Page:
Ok, I don't want to beat that issue into the mud. Just be clear. Quite often it's a power struggle, and men and women play games with one another. The man is interested, the women doesn't know if she's interested (or at least claims not to know) and so the man is not straight forward as in days of yore (with the poems, sonnets, and ballads) and plays the woman's game of subtleties as best he can. His rationale is, "If I put all my cards on the table, she's going to shove them in my face." So he either plays no cards or one card. Unfortunately, sometimes women can be just as thick as men, and think a guy is not into them because he hasn't beat her over the head with his intentions. So what happens is, because he is cautious not to play his whole hand, she thinks he's not interested and so does not reciprocate at all. Then, seeing she's not reciprocating, he moves on, because she already has in his mind. So both sides lose. All of this because of miscommunication. Many might say, "Well he should have been more obvious." But how obvious? If he were too brash she'd lose interest and think he was a stalker instead of a charming, clever, romancer. So we need to be more clear, but not too clear? The line is fuzzy. Seems like a confusing game of cat and mouse (and I honestly have no idea which side is the cat and which is the mouse).

There is no easy answer. Ideally a guy would take a girl out a couple times, she'd give him the right signals and they'd both say and do the right things and get into a relationship. But life is not cut and dry. People zig and zag. One day you might be into her, but she's not into you. Then a couple months up the road the situation is in the reverse. For anything to work, the time has to be right for both people. You both have to be zigging together or zagging together. There's no use in pushing for something that's not there, just like there is not a whole lot of point to hoping for something that's not there (I'm not saying don't hope, I'm just saying don't put all your eggs in one basket, be hopeful in general, not in particular; be opportunistic).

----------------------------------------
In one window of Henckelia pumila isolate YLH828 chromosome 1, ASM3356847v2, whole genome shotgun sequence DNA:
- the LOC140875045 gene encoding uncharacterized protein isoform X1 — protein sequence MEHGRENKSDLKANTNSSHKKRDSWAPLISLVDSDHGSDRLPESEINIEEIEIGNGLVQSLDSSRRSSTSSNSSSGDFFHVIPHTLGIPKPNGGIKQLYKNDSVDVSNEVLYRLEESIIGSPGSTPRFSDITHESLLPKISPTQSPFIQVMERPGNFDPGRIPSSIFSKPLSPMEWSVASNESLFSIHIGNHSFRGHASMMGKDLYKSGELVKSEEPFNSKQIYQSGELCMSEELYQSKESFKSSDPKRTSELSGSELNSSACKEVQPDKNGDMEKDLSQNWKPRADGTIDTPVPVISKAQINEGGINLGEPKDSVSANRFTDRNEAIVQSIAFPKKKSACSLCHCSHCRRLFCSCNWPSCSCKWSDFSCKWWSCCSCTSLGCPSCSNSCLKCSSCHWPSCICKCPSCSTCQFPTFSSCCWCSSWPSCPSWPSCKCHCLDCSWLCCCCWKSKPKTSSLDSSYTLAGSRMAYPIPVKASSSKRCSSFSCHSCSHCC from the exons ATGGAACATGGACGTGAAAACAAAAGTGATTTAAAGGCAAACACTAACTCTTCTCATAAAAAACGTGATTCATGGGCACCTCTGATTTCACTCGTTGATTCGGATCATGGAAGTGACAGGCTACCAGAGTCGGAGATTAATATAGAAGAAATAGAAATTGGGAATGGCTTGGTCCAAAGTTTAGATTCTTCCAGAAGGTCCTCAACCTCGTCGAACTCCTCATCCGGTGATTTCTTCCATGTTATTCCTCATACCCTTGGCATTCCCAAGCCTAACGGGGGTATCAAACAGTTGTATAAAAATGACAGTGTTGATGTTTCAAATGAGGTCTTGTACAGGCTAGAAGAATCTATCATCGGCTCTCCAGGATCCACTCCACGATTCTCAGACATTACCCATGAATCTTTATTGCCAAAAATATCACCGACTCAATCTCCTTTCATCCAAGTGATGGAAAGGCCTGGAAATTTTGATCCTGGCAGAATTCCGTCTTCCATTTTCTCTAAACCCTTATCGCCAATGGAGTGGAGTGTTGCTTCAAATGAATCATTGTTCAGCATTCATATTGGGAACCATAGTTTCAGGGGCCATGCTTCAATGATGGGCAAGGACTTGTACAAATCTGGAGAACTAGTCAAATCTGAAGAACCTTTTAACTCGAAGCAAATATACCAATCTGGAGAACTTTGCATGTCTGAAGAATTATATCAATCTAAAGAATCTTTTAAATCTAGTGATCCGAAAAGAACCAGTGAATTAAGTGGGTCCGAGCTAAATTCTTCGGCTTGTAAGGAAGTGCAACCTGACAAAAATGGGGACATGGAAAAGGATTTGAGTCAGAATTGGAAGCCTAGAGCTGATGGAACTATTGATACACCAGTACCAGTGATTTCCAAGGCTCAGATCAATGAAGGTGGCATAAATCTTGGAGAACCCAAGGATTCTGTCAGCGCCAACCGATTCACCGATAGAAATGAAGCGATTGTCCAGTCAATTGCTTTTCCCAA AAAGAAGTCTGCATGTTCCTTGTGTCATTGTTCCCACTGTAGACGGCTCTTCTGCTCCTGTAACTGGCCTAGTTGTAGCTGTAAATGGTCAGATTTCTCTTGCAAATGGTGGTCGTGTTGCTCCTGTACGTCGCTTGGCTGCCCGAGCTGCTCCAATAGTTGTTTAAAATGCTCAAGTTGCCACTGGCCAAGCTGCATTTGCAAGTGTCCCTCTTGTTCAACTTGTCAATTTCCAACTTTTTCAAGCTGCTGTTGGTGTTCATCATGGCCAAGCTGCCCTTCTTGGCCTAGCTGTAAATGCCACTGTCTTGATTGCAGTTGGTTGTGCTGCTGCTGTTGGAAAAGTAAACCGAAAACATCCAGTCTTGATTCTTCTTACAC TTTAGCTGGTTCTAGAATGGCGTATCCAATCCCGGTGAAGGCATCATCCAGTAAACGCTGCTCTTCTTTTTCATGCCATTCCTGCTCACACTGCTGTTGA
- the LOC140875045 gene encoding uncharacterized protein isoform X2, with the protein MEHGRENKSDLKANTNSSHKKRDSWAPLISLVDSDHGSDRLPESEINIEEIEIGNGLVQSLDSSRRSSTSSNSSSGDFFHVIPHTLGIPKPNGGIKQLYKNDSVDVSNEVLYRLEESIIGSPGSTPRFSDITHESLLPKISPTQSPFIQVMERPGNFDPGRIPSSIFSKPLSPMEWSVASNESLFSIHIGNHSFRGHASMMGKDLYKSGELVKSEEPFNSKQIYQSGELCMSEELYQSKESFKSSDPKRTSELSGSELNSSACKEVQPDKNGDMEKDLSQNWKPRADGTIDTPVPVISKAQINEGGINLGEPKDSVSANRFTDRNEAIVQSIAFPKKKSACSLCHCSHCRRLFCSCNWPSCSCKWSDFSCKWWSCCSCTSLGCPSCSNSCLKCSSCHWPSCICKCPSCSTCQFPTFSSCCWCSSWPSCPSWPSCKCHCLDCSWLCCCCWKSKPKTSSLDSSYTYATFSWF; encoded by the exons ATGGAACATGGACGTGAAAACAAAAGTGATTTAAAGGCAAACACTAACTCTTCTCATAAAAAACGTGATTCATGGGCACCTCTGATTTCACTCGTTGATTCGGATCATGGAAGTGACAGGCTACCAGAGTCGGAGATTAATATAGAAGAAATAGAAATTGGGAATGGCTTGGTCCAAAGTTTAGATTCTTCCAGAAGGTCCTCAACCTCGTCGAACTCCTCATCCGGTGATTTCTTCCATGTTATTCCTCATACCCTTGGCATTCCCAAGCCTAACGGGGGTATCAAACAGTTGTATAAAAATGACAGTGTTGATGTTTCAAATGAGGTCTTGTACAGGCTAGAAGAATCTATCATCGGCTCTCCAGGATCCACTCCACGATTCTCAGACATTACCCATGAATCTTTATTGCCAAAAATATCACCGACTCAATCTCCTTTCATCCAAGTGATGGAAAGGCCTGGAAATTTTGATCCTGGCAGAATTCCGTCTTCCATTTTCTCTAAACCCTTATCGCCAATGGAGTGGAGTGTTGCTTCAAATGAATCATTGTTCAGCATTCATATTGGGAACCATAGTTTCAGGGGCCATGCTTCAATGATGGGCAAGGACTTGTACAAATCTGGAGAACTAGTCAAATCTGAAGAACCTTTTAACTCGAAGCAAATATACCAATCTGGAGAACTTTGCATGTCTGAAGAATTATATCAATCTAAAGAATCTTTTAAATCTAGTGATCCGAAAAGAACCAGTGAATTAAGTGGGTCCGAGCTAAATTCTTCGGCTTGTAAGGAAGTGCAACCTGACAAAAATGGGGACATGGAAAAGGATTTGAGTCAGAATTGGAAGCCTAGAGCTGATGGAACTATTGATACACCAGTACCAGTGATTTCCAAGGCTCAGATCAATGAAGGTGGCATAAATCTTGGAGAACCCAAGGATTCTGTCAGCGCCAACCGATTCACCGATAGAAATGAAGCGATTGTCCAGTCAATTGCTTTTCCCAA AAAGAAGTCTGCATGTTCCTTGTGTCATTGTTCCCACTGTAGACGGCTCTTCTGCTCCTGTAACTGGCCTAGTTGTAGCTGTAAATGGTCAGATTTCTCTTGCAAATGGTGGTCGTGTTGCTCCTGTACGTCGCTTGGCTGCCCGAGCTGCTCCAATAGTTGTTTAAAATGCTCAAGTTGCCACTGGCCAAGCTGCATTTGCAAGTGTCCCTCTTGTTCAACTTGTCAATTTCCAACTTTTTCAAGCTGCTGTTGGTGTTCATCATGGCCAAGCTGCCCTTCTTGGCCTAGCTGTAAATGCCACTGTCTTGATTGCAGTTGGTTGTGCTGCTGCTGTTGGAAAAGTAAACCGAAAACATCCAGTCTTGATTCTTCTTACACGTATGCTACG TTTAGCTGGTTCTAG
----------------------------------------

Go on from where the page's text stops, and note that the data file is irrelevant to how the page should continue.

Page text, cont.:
One day the cat and mouse will lie down together (although in this picture it's a rat)


Anonymous said...

You just have to be willing to take that leap of faith! No one is perfect, even we ourselves are not perfect. Therefore, no relationship is going to be perfect. It stands to reason that all relationships will have flaws. The question is, do we want to share our lives with an imperfect person? Are we willing to take a leap of faith into a largely unknown future?

squirrelyearl said...

Really great post.

First, do you honestly get hundreds of people reading daily? If so that is awesome and grats.

Second, I was the one who voted politics/economics, no real surprise there.

Third, I love the transparency thing! Transparency/openness/honesty make life soooooo much easier imho. I mean yes, it can hurt a bit to hear that somebody is straight up not interested and their reasoning, but at least there's no questions left. I just went through a pseudo-breakup with one of my best friends and we've both been very honest with each other about the whole thing and I think it made it so much easier for both of us. It's awesome. Sometimes when we try to be too diplomatic and stuff we only make the problems worse because we can usually see through the BS.